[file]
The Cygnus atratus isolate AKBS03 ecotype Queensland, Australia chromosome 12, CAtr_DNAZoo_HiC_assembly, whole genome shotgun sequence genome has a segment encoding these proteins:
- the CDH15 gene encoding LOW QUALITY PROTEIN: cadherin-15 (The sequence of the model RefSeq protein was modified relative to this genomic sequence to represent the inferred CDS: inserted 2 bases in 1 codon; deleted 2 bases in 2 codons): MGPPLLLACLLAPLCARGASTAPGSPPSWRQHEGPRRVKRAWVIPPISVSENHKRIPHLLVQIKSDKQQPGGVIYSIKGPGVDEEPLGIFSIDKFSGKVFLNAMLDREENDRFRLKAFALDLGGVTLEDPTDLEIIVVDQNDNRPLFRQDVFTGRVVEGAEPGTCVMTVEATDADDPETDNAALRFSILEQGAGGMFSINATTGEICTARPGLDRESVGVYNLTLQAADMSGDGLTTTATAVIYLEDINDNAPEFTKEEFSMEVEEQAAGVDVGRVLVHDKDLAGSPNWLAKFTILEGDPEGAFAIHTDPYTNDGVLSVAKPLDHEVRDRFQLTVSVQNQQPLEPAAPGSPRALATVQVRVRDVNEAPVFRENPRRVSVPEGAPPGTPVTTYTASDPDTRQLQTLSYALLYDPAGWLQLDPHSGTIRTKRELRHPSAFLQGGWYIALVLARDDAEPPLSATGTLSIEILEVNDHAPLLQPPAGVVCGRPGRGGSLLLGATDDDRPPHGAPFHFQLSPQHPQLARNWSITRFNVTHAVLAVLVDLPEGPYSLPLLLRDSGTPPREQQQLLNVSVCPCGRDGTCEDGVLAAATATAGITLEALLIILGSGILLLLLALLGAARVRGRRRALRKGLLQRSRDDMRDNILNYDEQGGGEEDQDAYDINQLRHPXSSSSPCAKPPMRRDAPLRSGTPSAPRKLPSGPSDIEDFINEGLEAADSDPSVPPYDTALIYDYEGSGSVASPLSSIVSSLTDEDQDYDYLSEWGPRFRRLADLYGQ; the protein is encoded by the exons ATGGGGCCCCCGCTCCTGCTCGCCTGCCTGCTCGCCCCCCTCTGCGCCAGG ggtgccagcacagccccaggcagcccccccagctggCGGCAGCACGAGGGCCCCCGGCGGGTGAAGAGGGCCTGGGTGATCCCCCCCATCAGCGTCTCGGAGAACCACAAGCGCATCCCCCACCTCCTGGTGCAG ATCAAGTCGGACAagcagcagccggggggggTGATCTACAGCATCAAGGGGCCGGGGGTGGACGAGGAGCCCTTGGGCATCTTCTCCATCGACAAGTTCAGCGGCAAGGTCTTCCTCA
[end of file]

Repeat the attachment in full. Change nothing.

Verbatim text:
The Cygnus atratus isolate AKBS03 ecotype Queensland, Australia chromosome 12, CAtr_DNAZoo_HiC_assembly, whole genome shotgun sequence genome has a segment encoding these proteins:
- the CDH15 gene encoding LOW QUALITY PROTEIN: cadherin-15 (The sequence of the model RefSeq protein was modified relative to this genomic sequence to represent the inferred CDS: inserted 2 bases in 1 codon; deleted 2 bases in 2 codons): MGPPLLLACLLAPLCARGASTAPGSPPSWRQHEGPRRVKRAWVIPPISVSENHKRIPHLLVQIKSDKQQPGGVIYSIKGPGVDEEPLGIFSIDKFSGKVFLNAMLDREENDRFRLKAFALDLGGVTLEDPTDLEIIVVDQNDNRPLFRQDVFTGRVVEGAEPGTCVMTVEATDADDPETDNAALRFSILEQGAGGMFSINATTGEICTARPGLDRESVGVYNLTLQAADMSGDGLTTTATAVIYLEDINDNAPEFTKEEFSMEVEEQAAGVDVGRVLVHDKDLAGSPNWLAKFTILEGDPEGAFAIHTDPYTNDGVLSVAKPLDHEVRDRFQLTVSVQNQQPLEPAAPGSPRALATVQVRVRDVNEAPVFRENPRRVSVPEGAPPGTPVTTYTASDPDTRQLQTLSYALLYDPAGWLQLDPHSGTIRTKRELRHPSAFLQGGWYIALVLARDDAEPPLSATGTLSIEILEVNDHAPLLQPPAGVVCGRPGRGGSLLLGATDDDRPPHGAPFHFQLSPQHPQLARNWSITRFNVTHAVLAVLVDLPEGPYSLPLLLRDSGTPPREQQQLLNVSVCPCGRDGTCEDGVLAAATATAGITLEALLIILGSGILLLLLALLGAARVRGRRRALRKGLLQRSRDDMRDNILNYDEQGGGEEDQDAYDINQLRHPXSSSSPCAKPPMRRDAPLRSGTPSAPRKLPSGPSDIEDFINEGLEAADSDPSVPPYDTALIYDYEGSGSVASPLSSIVSSLTDEDQDYDYLSEWGPRFRRLADLYGQ; the protein is encoded by the exons ATGGGGCCCCCGCTCCTGCTCGCCTGCCTGCTCGCCCCCCTCTGCGCCAGG ggtgccagcacagccccaggcagcccccccagctggCGGCAGCACGAGGGCCCCCGGCGGGTGAAGAGGGCCTGGGTGATCCCCCCCATCAGCGTCTCGGAGAACCACAAGCGCATCCCCCACCTCCTGGTGCAG ATCAAGTCGGACAagcagcagccggggggggTGATCTACAGCATCAAGGGGCCGGGGGTGGACGAGGAGCCCTTGGGCATCTTCTCCATCGACAAGTTCAGCGGCAAGGTCTTCCTCA